GMV provides support for CNES's space-debris activities
- Space debris is becoming an increasingly widespread concern as its proliferation endangers space missions
Since early 2012 GMV has been collaborating with the French space agency (CNES) in its space-object-monitoring and -surveillance activities. This collaboration is being given under a framework space engineering contract that GMV has held with CNES since 2011.
In recent years there has been a growing concern about space debris as proliferation poses increasing peril for today’s orbiting space missions and also threatens the sustainability of future space activities.
Batteries in China to 2016
CNES has been working on this matter for several decades now; as a result of this spadework France has now developed a legislative framework for space activities and boasts its own space-debris-observation and -detection capacity involving a telescope network and surveillance radar.
The CNES has therefore stepped up its activities in this field to comply with the new French legislative framework; it has now turned to GMV for support in this task, on the strength of GMV’s wealth of experience built up in numerous European Space Agency (ESA) projects for over a decade now.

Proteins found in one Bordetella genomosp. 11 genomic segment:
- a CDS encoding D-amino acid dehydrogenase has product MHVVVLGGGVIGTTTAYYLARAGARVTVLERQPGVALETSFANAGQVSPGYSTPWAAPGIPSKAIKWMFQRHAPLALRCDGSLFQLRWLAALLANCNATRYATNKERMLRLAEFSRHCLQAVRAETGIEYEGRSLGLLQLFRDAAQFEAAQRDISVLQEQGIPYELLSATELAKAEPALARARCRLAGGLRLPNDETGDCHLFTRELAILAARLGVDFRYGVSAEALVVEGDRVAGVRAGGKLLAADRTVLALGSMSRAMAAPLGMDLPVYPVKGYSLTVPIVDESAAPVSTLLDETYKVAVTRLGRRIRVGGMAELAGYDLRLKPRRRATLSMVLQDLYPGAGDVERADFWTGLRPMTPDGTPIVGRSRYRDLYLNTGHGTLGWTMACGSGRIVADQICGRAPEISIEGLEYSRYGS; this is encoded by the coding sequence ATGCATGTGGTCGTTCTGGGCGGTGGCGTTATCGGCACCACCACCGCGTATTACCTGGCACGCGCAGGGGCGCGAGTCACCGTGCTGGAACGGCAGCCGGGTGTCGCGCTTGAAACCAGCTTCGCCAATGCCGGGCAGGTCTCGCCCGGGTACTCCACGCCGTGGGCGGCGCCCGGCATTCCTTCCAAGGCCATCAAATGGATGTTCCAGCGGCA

One of the most important of GMV’s activities for CNES is development of a tool for estimating the space-debris re-entry date on the basis of fairly fuzzy orbital data published by the US government. Initially a prototype of this tool has been developed for later industrialization and operational use by CNES.
GMV is also currently leading activities to define a Space Situational Awareness (SSA) simulation test bed for analyzing the needs of a future operational system, including all the following: modeling of the space-object population trend, simulation of space-debris monitoring and detection sensors (radar and telescopes), processing the readings of these sensors for building up and maintaining a space-object catalogue, planning of the sensors and evaluating collision and reentry risk and detection of explosions and collisions between catalogued objects. This activity will continue over coming years with the development of this simulation test bed, in which GMV also expects to play a leading role.
GMV fully expects not only to cement but also extend these tasks with CNES and thus develop the capabilities and contributions of both in a vital field for the future of space activities.
Source : GMV